As for Bryant, his rehabilitation is progressing, but visions of him making a triumphant return on opening night against the Clippers are farfetched, and general manager Mitch Kupchak wasn’t optimistic that his superstar would return soon.
“I do believe he’ll get back and play this season,” Kupchak said. “You won’t be able to look at him and say he was hurt. In other words, some guys, like myself when I hurt my knee, I always had a limp. You won’t be able to tell. He’ll get back on the court, he’ll be healthy, but he is 35. His game has been evolving anyway the last two or three years, although statistically you would not notice that.
“Even if there is a difference statistically this year, it may be a function not of the injury but of the team we have. He may decide to get players involved more or do things differently. He comes into the season with a mind-set of how he’s going to play. I do expect when he does come back, and if he’s thinking a certain way, and we’re down by 2 or 3, the Kobe we all know and love is going to take the last shot. I do know that.”
While the fate of James and Anthony will be among the larger NBA story lines of the season since both can opt out of their contracts, Bryant’s future also will emerge as a major issue. Bryant is making $30 million in the final year of his deal and of course could re-sign with the Lakers for an increase under the collective bargaining agreement rules.
“I would suspect that at some point this season, we’ll sit down, whether it be Kobe and I, or Kobe and his representative, Rob Pelinka, and talk about the future,” Kupchak said. “But Kobe has made it clear that he intends to retire in a Laker uniform, and I know as an organization we feel the same way. I think it makes sense for him and for us to get him back on the court, and get a feel or a gauge of how much longer he wants to play and at what level.”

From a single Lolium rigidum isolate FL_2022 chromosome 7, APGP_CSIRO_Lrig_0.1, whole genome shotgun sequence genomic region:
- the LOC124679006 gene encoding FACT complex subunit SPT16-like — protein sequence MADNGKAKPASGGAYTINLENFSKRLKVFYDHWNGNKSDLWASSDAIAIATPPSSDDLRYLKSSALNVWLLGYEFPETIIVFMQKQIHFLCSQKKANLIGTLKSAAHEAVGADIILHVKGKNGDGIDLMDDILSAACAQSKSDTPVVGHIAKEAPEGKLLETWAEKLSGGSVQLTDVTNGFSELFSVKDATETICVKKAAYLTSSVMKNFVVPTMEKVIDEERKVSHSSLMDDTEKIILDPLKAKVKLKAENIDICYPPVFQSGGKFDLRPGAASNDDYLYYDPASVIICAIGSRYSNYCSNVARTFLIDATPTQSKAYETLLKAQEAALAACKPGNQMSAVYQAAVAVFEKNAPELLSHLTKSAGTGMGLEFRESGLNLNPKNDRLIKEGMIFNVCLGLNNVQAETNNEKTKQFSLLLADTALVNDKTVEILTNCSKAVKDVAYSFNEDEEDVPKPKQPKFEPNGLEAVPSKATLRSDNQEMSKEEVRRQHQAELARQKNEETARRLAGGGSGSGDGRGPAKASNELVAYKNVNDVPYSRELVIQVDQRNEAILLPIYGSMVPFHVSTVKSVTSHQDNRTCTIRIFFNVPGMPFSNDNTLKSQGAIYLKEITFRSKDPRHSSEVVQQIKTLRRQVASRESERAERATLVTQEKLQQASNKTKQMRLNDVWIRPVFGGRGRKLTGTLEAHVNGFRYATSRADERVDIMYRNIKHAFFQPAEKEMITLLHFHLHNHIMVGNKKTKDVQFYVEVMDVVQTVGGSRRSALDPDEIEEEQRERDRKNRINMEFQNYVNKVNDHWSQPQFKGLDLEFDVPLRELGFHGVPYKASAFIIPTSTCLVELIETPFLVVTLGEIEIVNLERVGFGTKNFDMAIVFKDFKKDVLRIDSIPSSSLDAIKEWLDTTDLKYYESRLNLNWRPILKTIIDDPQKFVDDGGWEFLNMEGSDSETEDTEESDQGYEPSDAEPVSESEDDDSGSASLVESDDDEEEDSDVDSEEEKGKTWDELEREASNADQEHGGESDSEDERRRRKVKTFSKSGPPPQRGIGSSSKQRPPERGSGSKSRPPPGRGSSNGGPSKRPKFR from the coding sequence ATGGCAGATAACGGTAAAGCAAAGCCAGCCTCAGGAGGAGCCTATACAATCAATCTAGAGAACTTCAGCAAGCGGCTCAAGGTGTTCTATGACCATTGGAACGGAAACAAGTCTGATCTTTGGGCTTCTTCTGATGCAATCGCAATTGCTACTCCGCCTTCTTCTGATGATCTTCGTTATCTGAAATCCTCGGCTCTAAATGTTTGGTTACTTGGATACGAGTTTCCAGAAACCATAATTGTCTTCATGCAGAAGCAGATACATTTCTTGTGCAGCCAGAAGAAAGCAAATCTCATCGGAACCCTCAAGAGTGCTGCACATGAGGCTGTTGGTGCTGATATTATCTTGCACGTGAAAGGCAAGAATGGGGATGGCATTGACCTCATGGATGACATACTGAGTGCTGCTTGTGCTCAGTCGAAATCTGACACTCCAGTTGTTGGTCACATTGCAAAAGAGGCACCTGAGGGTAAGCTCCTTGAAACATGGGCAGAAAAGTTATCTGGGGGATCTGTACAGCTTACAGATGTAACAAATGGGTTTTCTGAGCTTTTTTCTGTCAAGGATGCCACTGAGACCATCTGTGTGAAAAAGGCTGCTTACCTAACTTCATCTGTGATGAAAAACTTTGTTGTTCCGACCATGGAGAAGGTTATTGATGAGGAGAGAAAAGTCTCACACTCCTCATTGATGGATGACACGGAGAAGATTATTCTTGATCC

The Lakers have just four players committed to contracts after this season — Steve Nash, NickYoung, Elias Harris, and Robert Sacre. The organization has a mere $12 million committed to salaries next season, meaning there is space for two maximum contracts and potentially a Bryant extension. But the roster needs more than superstars. The Lakers lack an impact center and power forward, and the bench needs to be replenished.
Next summer could be one of the biggest since the club added Bryant and Shaquille O’Neal in the 1996 offseason.
“Yeah, I do think it’s a little bit dangerous [to look ahead] only because the rules have been created where it’s going to be tough to get players to move,” Kupchak said. “It really is. I don’t know what next offseason holds. Certainly, we’ll be active. If we want to get done what we want to get done, then great. If not, we’ll move to the next offseason, and then we’ll move to the next offseason.
“I know at some point in time we’ll be able to put together a very competitive and attractive team. I don’t think this is a franchise that can take 15 years to build through the draft. The worst thing you can do is be burdened with contracts that are $6-$7-$8 million a year that go out three or four years and have average players, and you’re kind of stuck in the middle. You’re not going to get a good draft choice and you don’t have financial flexibility. So in my opinion, we’re probably best set up as we can be for the future.”
Thunder enter a crossroads
This is a pivotal season for the Thunder. Their five-year run in Oklahoma City has been wildly successful with four playoff appearances, a trip to the Finals, and status as one of the NBA’s elite teams. Yet, the Thunder remain yearning. Last season was supposed to be the year they reached the pinnacle of NBA success.
Miami defeated Oklahoma City in five games in 2011-12, which was supposed to serve as the necessary lesson that all growing teams endure. A year ago, Kevin Durant, RussellWestbrook, and James Harden were primed for another title run. But Harden was traded to Houston for Kevin Martin after the Thunder figured they couldn’t afford Harden’s contract extension.